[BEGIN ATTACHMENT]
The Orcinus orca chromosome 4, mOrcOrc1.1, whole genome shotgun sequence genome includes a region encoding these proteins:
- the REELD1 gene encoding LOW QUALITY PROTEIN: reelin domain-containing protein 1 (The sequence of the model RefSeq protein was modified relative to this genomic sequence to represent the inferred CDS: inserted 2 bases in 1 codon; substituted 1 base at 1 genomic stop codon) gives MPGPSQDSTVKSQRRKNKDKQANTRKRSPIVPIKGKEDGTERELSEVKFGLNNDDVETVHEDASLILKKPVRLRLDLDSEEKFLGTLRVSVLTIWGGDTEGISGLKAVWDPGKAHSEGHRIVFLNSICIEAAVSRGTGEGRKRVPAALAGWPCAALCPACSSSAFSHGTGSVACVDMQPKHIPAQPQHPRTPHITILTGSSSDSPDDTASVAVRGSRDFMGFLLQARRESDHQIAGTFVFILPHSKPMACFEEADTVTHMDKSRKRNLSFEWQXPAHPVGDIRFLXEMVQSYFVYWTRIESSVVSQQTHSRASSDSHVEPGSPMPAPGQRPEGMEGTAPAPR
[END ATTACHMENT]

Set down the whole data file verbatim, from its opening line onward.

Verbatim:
The Orcinus orca chromosome 4, mOrcOrc1.1, whole genome shotgun sequence genome includes a region encoding these proteins:
- the REELD1 gene encoding LOW QUALITY PROTEIN: reelin domain-containing protein 1 (The sequence of the model RefSeq protein was modified relative to this genomic sequence to represent the inferred CDS: inserted 2 bases in 1 codon; substituted 1 base at 1 genomic stop codon) gives MPGPSQDSTVKSQRRKNKDKQANTRKRSPIVPIKGKEDGTERELSEVKFGLNNDDVETVHEDASLILKKPVRLRLDLDSEEKFLGTLRVSVLTIWGGDTEGISGLKAVWDPGKAHSEGHRIVFLNSICIEAAVSRGTGEGRKRVPAALAGWPCAALCPACSSSAFSHGTGSVACVDMQPKHIPAQPQHPRTPHITILTGSSSDSPDDTASVAVRGSRDFMGFLLQARRESDHQIAGTFVFILPHSKPMACFEEADTVTHMDKSRKRNLSFEWQXPAHPVGDIRFLXEMVQSYFVYWTRIESSVVSQQTHSRASSDSHVEPGSPMPAPGQRPEGMEGTAPAPR